Diane Ravitch explains more in this article. She answers a big question for us,"Who supported the standards? Secretary Duncan has been their loudest cheerleader. Governor Jeb Bush of Florida and former DC Chancellor Michelle Rhee urged their rapid adoption. Joel Klein and Condoleeza Rice chaired a commission for the Council on Foreign Relations, which concluded that the Common Core standards were needed to protect national security. Major corporations purchased full-page ads in the New York Times and other newspapers to promote the Common Core. ExxonMobil is especially vociferous in advocating for Common Core, taking out advertisements on television and other news media saying that the standards are needed to prepare our workforce for global competition. The U.S. Chamber of Commerce endorsed the standards, saying they were necessary to prepare workers for the global marketplace. The Business Roundtable stated that its #1 priority is the full adoption and implementation of the Common Core standards. All of this excitement was generated despite the fact that no one knows whether the Common Core will fulfill any of these promises. It will take 12 years whether we know what its effects are."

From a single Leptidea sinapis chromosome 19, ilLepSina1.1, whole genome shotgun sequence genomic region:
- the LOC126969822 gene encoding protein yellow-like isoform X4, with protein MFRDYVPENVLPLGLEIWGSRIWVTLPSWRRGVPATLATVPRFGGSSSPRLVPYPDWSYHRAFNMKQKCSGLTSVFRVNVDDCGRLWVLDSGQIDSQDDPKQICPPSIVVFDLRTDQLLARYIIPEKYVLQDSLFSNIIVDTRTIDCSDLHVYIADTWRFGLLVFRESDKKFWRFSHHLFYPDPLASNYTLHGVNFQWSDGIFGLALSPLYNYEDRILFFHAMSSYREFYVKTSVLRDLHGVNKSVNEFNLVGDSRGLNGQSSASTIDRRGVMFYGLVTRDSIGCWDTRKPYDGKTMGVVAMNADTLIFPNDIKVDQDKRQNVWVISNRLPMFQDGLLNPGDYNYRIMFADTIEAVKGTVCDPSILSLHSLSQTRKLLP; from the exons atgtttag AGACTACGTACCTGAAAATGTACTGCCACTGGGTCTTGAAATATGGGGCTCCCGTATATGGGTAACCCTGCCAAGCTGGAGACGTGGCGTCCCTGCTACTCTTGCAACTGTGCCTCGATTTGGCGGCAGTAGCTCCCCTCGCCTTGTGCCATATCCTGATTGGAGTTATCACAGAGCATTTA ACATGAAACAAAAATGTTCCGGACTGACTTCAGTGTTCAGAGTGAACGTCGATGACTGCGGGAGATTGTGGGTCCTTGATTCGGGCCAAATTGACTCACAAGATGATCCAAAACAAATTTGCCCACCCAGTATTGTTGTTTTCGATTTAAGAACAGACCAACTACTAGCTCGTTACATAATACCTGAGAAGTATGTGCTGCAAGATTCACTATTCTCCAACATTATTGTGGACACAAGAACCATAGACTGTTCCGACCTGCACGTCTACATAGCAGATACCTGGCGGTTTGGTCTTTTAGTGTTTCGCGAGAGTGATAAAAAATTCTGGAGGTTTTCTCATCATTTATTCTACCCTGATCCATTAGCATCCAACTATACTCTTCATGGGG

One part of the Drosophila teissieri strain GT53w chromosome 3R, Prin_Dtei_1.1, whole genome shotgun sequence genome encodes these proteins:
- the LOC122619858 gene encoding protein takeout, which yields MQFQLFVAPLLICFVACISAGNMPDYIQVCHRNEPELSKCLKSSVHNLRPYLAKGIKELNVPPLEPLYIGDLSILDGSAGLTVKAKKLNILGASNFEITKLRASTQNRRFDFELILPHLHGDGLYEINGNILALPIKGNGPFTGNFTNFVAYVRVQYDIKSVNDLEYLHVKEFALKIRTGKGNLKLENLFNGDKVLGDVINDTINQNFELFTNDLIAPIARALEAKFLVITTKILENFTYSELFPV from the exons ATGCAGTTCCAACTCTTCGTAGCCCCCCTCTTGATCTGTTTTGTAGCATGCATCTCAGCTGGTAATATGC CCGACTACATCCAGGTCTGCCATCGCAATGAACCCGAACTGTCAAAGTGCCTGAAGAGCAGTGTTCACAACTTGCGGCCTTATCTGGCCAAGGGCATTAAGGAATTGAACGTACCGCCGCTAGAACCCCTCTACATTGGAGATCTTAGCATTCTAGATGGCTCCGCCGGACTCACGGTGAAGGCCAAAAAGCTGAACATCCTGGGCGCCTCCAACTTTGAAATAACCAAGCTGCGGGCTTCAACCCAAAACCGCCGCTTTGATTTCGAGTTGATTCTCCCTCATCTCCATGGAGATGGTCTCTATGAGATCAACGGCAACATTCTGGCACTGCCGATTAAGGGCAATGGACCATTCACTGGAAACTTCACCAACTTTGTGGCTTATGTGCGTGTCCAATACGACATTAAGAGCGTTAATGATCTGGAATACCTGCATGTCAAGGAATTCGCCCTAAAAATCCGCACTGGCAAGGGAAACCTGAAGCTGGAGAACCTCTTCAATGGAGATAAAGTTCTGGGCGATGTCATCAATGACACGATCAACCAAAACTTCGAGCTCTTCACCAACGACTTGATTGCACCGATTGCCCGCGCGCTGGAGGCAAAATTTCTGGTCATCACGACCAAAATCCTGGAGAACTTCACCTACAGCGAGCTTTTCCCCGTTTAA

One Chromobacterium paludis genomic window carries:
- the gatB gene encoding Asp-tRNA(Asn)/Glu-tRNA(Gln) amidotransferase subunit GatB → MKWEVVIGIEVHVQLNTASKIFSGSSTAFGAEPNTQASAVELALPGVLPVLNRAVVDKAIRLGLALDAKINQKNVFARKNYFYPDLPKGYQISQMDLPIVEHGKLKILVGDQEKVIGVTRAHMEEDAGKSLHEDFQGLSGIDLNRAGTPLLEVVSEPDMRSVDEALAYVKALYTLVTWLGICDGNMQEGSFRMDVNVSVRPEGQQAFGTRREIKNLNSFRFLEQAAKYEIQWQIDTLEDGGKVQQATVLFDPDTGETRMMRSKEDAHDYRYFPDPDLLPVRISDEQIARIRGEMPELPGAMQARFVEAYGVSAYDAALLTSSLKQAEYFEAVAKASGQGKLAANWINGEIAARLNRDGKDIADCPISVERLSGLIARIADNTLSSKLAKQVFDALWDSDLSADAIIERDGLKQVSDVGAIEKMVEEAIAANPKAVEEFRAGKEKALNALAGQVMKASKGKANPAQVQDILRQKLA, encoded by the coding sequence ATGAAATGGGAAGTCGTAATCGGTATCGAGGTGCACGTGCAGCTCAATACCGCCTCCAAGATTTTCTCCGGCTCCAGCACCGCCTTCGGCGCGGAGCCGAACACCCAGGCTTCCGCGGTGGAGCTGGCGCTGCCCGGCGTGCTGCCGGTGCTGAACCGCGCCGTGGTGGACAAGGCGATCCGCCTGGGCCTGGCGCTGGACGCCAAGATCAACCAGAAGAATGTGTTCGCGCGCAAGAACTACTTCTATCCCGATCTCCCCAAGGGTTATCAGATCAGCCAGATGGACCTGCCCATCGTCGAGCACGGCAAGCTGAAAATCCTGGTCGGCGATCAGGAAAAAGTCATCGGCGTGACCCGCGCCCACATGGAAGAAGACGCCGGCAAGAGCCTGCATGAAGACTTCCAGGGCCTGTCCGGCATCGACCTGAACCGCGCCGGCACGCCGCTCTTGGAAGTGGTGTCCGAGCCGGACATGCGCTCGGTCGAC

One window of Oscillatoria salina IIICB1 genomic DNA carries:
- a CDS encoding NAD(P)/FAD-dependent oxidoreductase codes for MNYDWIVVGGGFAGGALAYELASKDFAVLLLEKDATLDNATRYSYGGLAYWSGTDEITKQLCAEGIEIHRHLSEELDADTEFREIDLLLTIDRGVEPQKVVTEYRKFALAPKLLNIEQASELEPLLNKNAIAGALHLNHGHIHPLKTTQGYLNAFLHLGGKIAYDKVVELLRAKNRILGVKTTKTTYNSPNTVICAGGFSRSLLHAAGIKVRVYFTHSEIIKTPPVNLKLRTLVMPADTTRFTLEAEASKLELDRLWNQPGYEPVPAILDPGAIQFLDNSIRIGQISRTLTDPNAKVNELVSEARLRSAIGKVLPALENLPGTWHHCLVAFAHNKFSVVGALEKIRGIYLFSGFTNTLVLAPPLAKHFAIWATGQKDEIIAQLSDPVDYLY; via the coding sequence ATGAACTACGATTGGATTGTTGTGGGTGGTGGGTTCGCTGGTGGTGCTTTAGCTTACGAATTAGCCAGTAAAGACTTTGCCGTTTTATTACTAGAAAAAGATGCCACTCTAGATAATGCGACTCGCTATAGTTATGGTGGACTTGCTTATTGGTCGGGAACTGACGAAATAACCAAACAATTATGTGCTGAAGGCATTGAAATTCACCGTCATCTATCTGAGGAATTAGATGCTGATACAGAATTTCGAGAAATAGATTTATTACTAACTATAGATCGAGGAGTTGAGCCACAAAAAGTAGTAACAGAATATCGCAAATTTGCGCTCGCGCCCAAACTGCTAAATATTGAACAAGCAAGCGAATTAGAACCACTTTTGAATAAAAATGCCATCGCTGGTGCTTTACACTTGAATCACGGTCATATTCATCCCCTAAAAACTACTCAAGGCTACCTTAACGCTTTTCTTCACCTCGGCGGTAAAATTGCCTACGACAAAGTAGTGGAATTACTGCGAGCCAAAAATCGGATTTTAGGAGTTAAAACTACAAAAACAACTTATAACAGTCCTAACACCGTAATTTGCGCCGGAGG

In this Bill Moyers post, Ravitch explains, "The leading funders of the (corporate education) reform movement are the Bill & Melinda Gates Foundation, which supports charter schools and test- based teacher evaluation; the Eli and Edythe Broad Foundation, which supports charter schools and trains urban superintendents in its managerial philosophy; and the Walton Family Foundation, which funds vouchers and charters. These powerful and wealthy foundations have overlapping interests. They subsidize many organizations in common, such as Teach for America (which recruits young college graduates to teach for two years in low- income schools), the KIPP charter schools and Parent Revolution (the chief advocates of the “parent trigger” idea). They jointly funded the digital learning policy statement issued by Jeb Bush, former governor of Florida and Bob Wise, former governor of West Virginia, which promotes the proliferation of low- quality virtual charter schools. Many other wealthy foundations support the corporate reform agenda, including the Laura and John Arnold Foundation, the Michael & Susan Dell Foundation, the Bradley Foundation, the Robertson Foundation, the Fisher Foundation and the Anschutz Foundation, as well as fabulously rich individuals, including the Bezos family (, Reed Hastings (Netflix) and Rupert Murdoch (News Corporation)."